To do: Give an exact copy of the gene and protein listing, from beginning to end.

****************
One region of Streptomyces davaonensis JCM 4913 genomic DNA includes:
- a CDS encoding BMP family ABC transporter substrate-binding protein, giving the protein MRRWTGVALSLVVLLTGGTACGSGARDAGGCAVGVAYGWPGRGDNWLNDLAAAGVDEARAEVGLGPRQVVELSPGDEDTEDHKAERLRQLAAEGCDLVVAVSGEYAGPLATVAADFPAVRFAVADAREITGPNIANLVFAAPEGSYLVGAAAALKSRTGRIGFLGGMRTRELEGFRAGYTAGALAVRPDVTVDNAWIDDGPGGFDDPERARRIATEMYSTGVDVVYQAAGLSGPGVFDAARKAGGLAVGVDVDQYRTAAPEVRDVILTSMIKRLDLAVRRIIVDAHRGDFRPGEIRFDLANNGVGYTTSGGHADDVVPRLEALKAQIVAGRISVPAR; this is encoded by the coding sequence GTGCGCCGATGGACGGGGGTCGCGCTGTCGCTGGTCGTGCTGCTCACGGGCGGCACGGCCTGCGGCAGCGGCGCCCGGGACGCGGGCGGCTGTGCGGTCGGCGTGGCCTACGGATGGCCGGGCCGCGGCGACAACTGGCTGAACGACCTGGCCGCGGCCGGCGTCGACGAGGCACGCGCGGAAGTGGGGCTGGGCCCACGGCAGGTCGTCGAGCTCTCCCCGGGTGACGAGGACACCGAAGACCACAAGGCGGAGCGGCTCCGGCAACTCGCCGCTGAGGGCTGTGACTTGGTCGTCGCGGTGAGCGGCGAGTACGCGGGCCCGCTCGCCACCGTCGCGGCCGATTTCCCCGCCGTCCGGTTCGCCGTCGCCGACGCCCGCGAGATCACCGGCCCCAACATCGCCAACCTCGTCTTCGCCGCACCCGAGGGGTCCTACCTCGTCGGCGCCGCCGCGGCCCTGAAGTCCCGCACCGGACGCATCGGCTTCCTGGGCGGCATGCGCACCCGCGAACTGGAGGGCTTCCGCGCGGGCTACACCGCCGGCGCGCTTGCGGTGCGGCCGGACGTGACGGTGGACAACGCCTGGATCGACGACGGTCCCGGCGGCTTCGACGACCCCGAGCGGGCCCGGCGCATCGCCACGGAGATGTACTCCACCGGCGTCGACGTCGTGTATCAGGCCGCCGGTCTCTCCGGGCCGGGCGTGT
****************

One region of Streptomyces davaonensis JCM 4913 genomic DNA includes:
- a CDS encoding BMP family ABC transporter substrate-binding protein, giving the protein MRRWTGVALSLVVLLTGGTACGSGARDAGGCAVGVAYGWPGRGDNWLNDLAAAGVDEARAEVGLGPRQVVELSPGDEDTEDHKAERLRQLAAEGCDLVVAVSGEYAGPLATVAADFPAVRFAVADAREITGPNIANLVFAAPEGSYLVGAAAALKSRTGRIGFLGGMRTRELEGFRAGYTAGALAVRPDVTVDNAWIDDGPGGFDDPERARRIATEMYSTGVDVVYQAAGLSGPGVFDAARKAGGLAVGVDVDQYRTAAPEVRDVILTSMIKRLDLAVRRIIVDAHRGDFRPGEIRFDLANNGVGYTTSGGHADDVVPRLEALKAQIVAGRISVPAR; this is encoded by the coding sequence GTGCGCCGATGGACGGGGGTCGCGCTGTCGCTGGTCGTGCTGCTCACGGGCGGCACGGCCTGCGGCAGCGGCGCCCGGGACGCGGGCGGCTGTGCGGTCGGCGTGGCCTACGGATGGCCGGGCCGCGGCGACAACTGGCTGAACGACCTGGCCGCGGCCGGCGTCGACGAGGCACGCGCGGAAGTGGGGCTGGGCCCACGGCAGGTCGTCGAGCTCTCCCCGGGTGACGAGGACACCGAAGACCACAAGGCGGAGCGGCTCCGGCAACTCGCCGCTGAGGGCTGTGACTTGGTCGTCGCGGTGAGCGGCGAGTACGCGGGCCCGCTCGCCACCGTCGCGGCCGATTTCCCCGCCGTCCGGTTCGCCGTCGCCGACGCCCGCGAGATCACCGGCCCCAACATCGCCAACCTCGTCTTCGCCGCACCCGAGGGGTCCTACCTCGTCGGCGCCGCCGCGGCCCTGAAGTCCCGCACCGGACGCATCGGCTTCCTGGGCGGCATGCGCACCCGCGAACTGGAGGGCTTCCGCGCGGGCTACACCGCCGGCGCGCTTGCGGTGCGGCCGGACGTGACGGTGGACAACGCCTGGATCGACGACGGTCCCGGCGGCTTCGACGACCCCGAGCGGGCCCGGCGCATCGCCACGGAGATGTACTCCACCGGCGTCGACGTCGTGTATCAGGCCGCCGGTCTCTCCGGGCCGGGCGTGT